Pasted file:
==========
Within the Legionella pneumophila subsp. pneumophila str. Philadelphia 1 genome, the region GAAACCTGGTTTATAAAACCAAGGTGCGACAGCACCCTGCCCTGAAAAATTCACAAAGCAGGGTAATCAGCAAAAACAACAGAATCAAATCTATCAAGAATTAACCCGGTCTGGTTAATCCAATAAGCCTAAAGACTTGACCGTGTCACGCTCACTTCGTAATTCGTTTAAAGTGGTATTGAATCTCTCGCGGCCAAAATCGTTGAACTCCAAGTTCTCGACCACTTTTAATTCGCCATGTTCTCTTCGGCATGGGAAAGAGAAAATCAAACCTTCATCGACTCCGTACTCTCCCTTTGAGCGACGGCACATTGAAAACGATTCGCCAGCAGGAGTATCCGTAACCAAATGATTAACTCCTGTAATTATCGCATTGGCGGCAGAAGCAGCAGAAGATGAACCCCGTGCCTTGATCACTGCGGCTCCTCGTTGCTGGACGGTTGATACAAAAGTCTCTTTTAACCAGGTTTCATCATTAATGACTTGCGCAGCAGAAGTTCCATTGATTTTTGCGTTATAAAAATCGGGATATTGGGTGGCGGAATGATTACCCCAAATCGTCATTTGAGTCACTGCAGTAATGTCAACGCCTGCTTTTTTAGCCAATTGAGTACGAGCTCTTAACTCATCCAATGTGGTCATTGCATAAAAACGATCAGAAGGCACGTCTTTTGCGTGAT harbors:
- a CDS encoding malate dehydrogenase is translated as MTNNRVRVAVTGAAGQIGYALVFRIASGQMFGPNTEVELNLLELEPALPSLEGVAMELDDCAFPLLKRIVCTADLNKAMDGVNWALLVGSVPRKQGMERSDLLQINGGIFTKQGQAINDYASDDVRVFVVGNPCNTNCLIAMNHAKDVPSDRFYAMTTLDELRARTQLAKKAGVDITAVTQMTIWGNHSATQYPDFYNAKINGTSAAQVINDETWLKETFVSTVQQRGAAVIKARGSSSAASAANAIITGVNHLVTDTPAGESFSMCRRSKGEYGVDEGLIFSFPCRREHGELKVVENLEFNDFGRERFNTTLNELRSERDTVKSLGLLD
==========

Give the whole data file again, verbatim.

Within the Legionella pneumophila subsp. pneumophila str. Philadelphia 1 genome, the region GAAACCTGGTTTATAAAACCAAGGTGCGACAGCACCCTGCCCTGAAAAATTCACAAAGCAGGGTAATCAGCAAAAACAACAGAATCAAATCTATCAAGAATTAACCCGGTCTGGTTAATCCAATAAGCCTAAAGACTTGACCGTGTCACGCTCACTTCGTAATTCGTTTAAAGTGGTATTGAATCTCTCGCGGCCAAAATCGTTGAACTCCAAGTTCTCGACCACTTTTAATTCGCCATGTTCTCTTCGGCATGGGAAAGAGAAAATCAAACCTTCATCGACTCCGTACTCTCCCTTTGAGCGACGGCACATTGAAAACGATTCGCCAGCAGGAGTATCCGTAACCAAATGATTAACTCCTGTAATTATCGCATTGGCGGCAGAAGCAGCAGAAGATGAACCCCGTGCCTTGATCACTGCGGCTCCTCGTTGCTGGACGGTTGATACAAAAGTCTCTTTTAACCAGGTTTCATCATTAATGACTTGCGCAGCAGAAGTTCCATTGATTTTTGCGTTATAAAAATCGGGATATTGGGTGGCGGAATGATTACCCCAAATCGTCATTTGAGTCACTGCAGTAATGTCAACGCCTGCTTTTTTAGCCAATTGAGTACGAGCTCTTAACTCATCCAATGTGGTCATTGCATAAAAACGATCAGAAGGCACGTCTTTTGCGTGAT harbors:
- a CDS encoding malate dehydrogenase is translated as MTNNRVRVAVTGAAGQIGYALVFRIASGQMFGPNTEVELNLLELEPALPSLEGVAMELDDCAFPLLKRIVCTADLNKAMDGVNWALLVGSVPRKQGMERSDLLQINGGIFTKQGQAINDYASDDVRVFVVGNPCNTNCLIAMNHAKDVPSDRFYAMTTLDELRARTQLAKKAGVDITAVTQMTIWGNHSATQYPDFYNAKINGTSAAQVINDETWLKETFVSTVQQRGAAVIKARGSSSAASAANAIITGVNHLVTDTPAGESFSMCRRSKGEYGVDEGLIFSFPCRREHGELKVVENLEFNDFGRERFNTTLNELRSERDTVKSLGLLD